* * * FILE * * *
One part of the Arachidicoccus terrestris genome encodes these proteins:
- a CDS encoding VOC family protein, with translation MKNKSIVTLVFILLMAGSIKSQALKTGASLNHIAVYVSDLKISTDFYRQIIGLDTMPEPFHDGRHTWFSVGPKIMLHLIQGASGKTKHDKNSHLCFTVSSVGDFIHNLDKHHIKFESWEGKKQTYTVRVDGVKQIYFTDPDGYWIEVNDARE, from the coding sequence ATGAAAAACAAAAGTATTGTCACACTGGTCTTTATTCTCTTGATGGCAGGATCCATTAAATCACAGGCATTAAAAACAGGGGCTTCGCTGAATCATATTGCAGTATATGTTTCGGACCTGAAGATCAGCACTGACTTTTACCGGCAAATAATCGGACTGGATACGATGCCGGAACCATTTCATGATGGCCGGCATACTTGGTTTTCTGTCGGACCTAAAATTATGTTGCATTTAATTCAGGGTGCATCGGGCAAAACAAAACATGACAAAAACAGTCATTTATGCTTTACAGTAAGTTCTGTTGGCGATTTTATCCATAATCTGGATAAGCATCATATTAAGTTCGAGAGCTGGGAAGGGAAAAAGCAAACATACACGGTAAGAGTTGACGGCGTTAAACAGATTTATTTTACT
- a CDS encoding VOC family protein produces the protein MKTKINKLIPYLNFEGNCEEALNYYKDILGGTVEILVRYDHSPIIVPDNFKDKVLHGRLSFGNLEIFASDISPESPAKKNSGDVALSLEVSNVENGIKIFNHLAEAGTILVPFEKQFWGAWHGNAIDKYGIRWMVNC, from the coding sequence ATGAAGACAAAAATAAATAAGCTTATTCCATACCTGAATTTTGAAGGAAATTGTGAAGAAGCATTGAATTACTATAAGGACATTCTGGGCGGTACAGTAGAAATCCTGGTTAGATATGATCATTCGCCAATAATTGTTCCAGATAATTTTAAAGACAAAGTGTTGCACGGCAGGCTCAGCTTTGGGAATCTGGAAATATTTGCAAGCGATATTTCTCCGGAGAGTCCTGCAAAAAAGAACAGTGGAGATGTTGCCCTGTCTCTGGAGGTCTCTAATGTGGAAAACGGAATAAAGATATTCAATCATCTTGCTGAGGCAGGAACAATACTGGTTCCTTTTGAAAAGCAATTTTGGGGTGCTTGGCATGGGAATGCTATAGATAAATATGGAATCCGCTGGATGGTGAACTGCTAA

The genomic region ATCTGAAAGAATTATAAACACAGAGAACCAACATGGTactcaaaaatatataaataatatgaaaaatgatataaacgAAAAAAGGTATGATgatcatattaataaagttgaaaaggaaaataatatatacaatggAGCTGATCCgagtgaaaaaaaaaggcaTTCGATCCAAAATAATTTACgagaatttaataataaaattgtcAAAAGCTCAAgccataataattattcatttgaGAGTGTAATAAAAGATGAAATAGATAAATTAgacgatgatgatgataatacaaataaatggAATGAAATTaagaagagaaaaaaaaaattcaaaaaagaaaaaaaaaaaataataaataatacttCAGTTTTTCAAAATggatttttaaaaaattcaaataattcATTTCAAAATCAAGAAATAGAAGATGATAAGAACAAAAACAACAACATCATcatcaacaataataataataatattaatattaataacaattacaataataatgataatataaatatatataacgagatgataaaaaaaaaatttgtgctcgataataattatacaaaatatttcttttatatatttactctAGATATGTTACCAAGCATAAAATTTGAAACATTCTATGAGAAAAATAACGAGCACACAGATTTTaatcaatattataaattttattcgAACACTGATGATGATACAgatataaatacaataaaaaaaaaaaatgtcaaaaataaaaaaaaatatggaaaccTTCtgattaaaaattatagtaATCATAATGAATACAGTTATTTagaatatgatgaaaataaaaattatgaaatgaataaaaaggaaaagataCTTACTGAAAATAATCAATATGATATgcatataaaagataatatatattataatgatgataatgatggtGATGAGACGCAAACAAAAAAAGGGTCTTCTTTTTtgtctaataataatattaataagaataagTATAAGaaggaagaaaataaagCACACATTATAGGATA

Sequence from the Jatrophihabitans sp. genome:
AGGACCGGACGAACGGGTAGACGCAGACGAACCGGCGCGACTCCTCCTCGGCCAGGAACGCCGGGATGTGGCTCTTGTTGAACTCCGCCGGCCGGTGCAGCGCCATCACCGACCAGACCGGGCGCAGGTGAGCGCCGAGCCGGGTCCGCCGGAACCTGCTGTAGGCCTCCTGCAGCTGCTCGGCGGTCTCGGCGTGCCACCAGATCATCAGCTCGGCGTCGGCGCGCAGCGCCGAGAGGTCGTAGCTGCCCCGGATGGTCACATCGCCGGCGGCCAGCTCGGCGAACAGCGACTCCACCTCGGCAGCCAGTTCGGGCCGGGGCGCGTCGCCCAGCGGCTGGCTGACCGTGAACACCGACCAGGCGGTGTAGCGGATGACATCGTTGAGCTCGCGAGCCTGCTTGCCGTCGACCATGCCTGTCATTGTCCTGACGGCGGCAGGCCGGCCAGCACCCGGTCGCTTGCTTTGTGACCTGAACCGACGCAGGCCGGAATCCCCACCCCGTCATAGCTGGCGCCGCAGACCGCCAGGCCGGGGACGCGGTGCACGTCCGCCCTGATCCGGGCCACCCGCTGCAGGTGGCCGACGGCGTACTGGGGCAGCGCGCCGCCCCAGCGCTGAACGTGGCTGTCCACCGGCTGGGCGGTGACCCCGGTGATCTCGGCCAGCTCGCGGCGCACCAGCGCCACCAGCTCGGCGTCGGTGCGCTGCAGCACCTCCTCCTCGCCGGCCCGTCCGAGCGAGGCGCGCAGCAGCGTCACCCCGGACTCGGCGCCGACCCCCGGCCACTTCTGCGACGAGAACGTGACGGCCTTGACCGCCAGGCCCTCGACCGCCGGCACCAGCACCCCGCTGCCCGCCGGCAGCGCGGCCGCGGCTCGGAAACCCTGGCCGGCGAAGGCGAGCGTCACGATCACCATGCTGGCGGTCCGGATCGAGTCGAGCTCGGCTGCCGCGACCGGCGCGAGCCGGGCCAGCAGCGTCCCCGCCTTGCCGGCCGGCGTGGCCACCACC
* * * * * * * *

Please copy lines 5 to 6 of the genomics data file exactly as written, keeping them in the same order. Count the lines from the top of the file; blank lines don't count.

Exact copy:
Sequence from the Jatrophihabitans sp. genome:
AGGACCGGACGAACGGGTAGACGCAGACGAACCGGCGCGACTCCTCCTCGGCCAGGAACGCCGGGATGTGGCTCTTGTTGAACTCCGCCGGCCGGTGCAGCGCCATCACCGACCAGACCGGGCGCAGGTGAGCGCCGAGCCGGGTCCGCCGGAACCTGCTGTAGGCCTCCTGCAGCTGCTCGGCGGTCTCGGCGTGCCACCAGATCATCAGCTCGGCGTCGGCGCGCAGCGCCGAGAGGTCGTAGCTGCCCCGGATGGTCACATCGCCGGCGGCCAGCTCGGCGAACAGCGACTCCACCTCGGCAGCCAGTTCGGGCCGGGGCGCGTCGCCCAGCGGCTGGCTGACCGTGAACACCGACCAGGCGGTGTAGCGGATGACATCGTTGAGCTCGCGAGCCTGCTTGCCGTCGACCATGCCTGTCATTGTCCTGACGGCGGCAGGCCGGCCAGCACCCGGTCGCTTGCTTTGTGACCTGAACCGACGCAGGCCGGAATCCCCACCCCGTCATAGCTGGCGCCGCAGACCGCCAGGCCGGGGACGCGGTGCACGTCCGCCCTGATCCGGGCCACCCGCTGCAGGTGGCCGACGGCGTACTGGGGCAGCGCGCCGCCCCAGCGCTGAACGTGGCTGTCCACCGGCTGGGCGGTGACCCCGGTGATCTCGGCCAGCTCGCGGCGCACCAGCGCCACCAGCTCGGCGTCGGTGCGCTGCAGCACCTCCTCCTCGCCGGCCCGTCCGAGCGAGGCGCGCAGCAGCGTCACCCCGGACTCGGCGCCGACCCCCGGCCACTTCTGCGACGAGAACGTGACGGCCTTGACCGCCAGGCCCTCGACCGCCGGCACCAGCACCCCGCTGCCCGCCGGCAGCGCGGCCGCGGCTCGGAAACCCTGGCCGGCGAAGGCGAGCGTCACGATCACCATGCTGGCGGTCCGGATCGAGTCGAGCTCGGCTGCCGCGACCGGCGCGAGCCGGGCCAGCAGCGTCCCCGCCTTGCCGGCCGGCGTGGCCACCACC